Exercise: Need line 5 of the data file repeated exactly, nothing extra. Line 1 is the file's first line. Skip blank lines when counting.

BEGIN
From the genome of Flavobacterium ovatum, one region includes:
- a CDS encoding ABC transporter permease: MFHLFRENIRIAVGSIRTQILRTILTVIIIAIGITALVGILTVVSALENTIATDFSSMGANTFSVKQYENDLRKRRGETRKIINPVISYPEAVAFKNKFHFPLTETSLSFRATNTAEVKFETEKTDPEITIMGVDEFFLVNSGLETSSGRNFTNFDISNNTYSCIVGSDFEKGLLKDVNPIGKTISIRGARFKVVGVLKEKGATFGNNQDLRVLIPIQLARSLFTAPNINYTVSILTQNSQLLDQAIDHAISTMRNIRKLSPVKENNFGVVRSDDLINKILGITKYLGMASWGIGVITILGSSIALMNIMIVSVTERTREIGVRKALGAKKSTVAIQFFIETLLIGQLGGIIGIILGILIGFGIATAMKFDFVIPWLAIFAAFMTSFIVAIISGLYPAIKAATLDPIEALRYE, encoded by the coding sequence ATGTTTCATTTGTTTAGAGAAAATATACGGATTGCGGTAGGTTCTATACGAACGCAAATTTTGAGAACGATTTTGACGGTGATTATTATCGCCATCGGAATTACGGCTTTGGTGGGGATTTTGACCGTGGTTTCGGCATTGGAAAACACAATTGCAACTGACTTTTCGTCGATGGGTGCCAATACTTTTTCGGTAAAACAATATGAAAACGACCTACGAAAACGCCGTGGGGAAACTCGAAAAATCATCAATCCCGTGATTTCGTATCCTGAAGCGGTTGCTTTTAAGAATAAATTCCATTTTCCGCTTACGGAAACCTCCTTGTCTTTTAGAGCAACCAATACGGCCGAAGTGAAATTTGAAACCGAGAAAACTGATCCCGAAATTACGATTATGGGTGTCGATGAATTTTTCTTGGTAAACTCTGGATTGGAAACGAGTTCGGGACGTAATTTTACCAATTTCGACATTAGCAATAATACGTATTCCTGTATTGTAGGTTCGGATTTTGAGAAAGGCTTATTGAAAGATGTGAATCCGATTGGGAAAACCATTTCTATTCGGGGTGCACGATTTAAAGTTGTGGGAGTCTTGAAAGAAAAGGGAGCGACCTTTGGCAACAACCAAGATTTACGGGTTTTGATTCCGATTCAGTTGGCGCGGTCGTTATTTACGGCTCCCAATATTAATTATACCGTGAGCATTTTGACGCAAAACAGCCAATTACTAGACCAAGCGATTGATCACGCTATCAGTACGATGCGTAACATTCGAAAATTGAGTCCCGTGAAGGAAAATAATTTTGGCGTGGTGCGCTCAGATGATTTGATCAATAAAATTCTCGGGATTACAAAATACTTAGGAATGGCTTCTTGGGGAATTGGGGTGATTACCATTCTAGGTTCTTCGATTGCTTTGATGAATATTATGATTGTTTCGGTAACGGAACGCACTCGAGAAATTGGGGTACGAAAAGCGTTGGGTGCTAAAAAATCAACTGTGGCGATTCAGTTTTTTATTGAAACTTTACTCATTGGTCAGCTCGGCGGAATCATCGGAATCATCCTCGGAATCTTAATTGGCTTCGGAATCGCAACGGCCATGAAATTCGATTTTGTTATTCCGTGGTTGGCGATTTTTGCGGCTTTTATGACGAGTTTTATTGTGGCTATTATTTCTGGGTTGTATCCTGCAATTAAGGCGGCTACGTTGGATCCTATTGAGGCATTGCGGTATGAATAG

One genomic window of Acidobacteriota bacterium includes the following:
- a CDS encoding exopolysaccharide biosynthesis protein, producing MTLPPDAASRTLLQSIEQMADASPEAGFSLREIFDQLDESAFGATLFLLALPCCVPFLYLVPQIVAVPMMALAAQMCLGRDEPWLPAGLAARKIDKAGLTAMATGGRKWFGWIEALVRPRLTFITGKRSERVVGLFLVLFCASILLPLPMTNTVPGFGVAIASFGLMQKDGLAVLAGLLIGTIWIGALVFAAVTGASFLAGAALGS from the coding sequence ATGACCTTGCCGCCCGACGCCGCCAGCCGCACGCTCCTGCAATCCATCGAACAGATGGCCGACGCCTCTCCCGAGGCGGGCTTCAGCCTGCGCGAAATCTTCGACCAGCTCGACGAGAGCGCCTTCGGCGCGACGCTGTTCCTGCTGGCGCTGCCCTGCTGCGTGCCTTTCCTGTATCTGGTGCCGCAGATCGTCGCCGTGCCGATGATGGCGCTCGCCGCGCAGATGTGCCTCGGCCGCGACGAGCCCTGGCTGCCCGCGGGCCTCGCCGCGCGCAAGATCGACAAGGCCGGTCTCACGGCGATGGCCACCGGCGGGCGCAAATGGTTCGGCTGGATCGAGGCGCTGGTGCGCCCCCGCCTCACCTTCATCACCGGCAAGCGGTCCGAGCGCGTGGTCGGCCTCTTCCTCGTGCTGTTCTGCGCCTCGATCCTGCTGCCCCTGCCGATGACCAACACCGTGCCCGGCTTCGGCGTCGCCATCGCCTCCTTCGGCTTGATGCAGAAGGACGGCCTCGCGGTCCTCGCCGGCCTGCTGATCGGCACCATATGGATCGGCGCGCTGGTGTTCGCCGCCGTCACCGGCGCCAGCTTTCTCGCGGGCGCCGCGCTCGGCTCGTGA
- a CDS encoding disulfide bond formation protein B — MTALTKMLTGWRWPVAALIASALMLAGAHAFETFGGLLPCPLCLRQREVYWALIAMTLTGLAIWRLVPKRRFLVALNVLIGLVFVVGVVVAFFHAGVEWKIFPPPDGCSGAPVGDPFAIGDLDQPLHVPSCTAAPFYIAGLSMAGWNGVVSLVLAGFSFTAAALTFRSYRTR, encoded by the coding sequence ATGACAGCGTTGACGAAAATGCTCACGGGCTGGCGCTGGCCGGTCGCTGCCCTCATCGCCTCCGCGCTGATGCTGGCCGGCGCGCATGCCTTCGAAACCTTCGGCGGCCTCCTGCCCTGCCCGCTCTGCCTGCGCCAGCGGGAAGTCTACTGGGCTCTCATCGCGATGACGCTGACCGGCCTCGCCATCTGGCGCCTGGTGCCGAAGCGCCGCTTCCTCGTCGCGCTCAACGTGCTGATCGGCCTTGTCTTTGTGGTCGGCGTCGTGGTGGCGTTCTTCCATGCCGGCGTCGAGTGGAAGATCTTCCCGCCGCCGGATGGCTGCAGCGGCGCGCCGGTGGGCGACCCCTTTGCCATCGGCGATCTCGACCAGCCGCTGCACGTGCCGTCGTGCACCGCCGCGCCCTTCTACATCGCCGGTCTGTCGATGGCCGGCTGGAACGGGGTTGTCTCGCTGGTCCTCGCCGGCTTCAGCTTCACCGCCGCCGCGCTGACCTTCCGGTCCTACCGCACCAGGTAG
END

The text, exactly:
- a CDS encoding disulfide bond formation protein B — MTALTKMLTGWRWPVAALIASALMLAGAHAFETFGGLLPCPLCLRQREVYWALIAMTLTGLAIWRLVPKRRFLVALNVLIGLVFVVGVVVAFFHAGVEWKIFPPPDGCSGAPVGDPFAIGDLDQPLHVPSCTAAPFYIAGLSMAGWNGVVSLVLAGFSFTAAALTFRSYRTR, encoded by the coding sequence ATGACAGCGTTGACGAAAATGCTCACGGGCTGGCGCTGGCCGGTCGCTGCCCTCATCGCCTCCGCGCTGATGCTGGCCGGCGCGCATGCCTTCGAAACCTTCGGCGGCCTCCTGCCCTGCCCGCTCTGCCTGCGCCAGCGGGAAGTCTACTGGGCTCTCATCGCGATGACGCTGACCGGCCTCGCCATCTGGCGCCTGGTGCCGAAGCGCCGCTTCCTCGTCGCGCTCAACGTGCTGATCGGCCTTGTCTTTGTGGTCGGCGTCGTGGTGGCGTTCTTCCATGCCGGCGTCGAGTGGAAGATCTTCCCGCCGCCGGATGGCTGCAGCGGCGCGCCGGTGGGCGACCCCTTTGCCATCGGCGATCTCGACCAGCCGCTGCACGTGCCGTCGTGCACCGCCGCGCCCTTCTACATCGCCGGTCTGTCGATGGCCGGCTGGAACGGGGTTGTCTCGCTGGTCCTCGCCGGCTTCAGCTTCACCGCCGCCGCGCTGACCTTCCGGTCCTACCGCACCAGGTAG